Interestingly, a number of the documents were originally produced and communicated in 2008 and 2011, i.e. prior to the commencement of the Raising the Bar reforms that extended privilege to the work of foreign practitioners.  It seems that it was common ground between the parties that the amendments to section 200 have retrospective effect, in the sense that they apply to communications, records, and documents made prior to their commencement.  A similar concession was made in a earlier case relating to privilege in communications that took place in 2004, but were assumed to be subject to the post-Raising the Bar provisions, although in that case it was less clear that the changes in the law would have materially altered the outcome.

Accordingly, the court was not asked to consider whether patent attorney privilege actually applied to the foreign-practitioner documents.  Rather, the dispute between the parties was as to whether the privilege had been waived by the patentee as result of its decision to make amendments to its Australian patent, upon commencing litigation in 2017, that were similar to earlier amendments made to its corresponding US and European patent applications.  The court found that, in the circumstances, privilege was not waived, and Neurim was therefore not required to produce the documents.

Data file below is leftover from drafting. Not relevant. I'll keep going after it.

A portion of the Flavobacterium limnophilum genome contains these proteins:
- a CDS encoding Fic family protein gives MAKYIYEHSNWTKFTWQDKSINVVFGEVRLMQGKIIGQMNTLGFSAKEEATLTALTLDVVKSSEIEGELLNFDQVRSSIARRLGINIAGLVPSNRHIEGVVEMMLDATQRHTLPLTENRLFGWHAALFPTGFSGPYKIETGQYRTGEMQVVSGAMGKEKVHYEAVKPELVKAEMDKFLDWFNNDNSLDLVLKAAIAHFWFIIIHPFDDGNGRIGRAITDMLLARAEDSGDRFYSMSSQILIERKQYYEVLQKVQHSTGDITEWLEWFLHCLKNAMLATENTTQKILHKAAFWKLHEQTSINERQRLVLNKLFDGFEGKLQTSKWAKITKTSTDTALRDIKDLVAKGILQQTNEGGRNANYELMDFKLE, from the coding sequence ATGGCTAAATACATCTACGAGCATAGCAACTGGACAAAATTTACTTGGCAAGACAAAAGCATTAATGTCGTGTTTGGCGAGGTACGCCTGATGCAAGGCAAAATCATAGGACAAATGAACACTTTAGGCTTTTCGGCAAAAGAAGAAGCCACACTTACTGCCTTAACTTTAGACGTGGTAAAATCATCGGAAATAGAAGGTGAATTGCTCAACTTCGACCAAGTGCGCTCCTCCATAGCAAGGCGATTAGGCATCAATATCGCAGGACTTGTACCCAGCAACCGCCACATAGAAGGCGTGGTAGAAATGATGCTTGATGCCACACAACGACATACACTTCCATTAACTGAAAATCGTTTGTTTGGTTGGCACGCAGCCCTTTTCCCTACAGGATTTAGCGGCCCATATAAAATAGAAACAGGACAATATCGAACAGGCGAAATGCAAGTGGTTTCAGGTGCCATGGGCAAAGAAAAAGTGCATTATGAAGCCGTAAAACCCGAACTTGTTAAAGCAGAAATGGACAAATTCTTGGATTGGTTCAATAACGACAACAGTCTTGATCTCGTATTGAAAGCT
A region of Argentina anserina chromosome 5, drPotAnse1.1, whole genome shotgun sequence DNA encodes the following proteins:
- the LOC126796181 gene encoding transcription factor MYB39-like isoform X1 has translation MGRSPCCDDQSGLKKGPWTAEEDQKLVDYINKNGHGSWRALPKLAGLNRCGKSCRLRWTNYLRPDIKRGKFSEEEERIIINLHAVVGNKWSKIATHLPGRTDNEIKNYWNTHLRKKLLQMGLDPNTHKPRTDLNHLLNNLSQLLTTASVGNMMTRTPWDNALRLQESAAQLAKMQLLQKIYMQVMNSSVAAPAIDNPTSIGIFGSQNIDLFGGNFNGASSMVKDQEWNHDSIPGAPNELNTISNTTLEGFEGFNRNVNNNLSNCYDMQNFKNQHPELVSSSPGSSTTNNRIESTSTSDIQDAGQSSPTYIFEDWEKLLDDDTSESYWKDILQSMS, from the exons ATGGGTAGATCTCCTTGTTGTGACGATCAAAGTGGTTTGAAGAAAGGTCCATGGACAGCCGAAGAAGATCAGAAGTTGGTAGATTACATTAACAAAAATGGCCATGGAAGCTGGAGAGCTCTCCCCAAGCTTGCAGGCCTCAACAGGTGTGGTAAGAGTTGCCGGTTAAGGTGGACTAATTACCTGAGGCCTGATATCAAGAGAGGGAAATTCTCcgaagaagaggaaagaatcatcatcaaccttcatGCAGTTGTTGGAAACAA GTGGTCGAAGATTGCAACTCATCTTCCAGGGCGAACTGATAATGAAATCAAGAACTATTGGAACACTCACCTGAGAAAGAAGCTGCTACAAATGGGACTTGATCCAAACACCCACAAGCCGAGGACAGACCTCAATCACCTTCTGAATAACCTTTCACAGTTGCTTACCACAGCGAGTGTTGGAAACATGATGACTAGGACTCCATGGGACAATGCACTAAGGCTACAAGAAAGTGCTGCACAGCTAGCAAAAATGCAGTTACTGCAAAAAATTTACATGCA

Amendments as a Preliminary Litigation Step

It is not unusual in Australia for a patent-owner to consider amending its patent prior to, or upon commencement of, litigation.  This can be beneficial not only to the patentee, but also to the respondent, and to the overall efficiency of the court proceedings.  Amendments to a granted patent must generally be narrowing in scope, and thus the effect is usually to limit the range of issues in dispute.  For example, narrower claims can be more-precisely targeted to the alleged infringing acts, potentially leaving less area for dispute over the meaning of claim language and/or whether the claims actually cover the accused infringement. 

However, from the patentee’s perspective the main advantage of amendment is usually to make the claims less vulnerable to invalidation.

There are two main options for amending a patent in these circumstances.  Firstly, prior to commencing litigation, it is possible to request amendment through the Patent Office.  If the amendment is allowable, i.e. does not broaden the scope of the patent, or introduce new subject matter, then the Commissioner of Patents has no discretion, and must allow the amendment.  On the other hand, prompt processing of an amendment request can be frustrated by a third party – such as a potential litigation target – filing an opposition to the amendment, which is quite likely only to complicate and delay the inevitable court proceedings.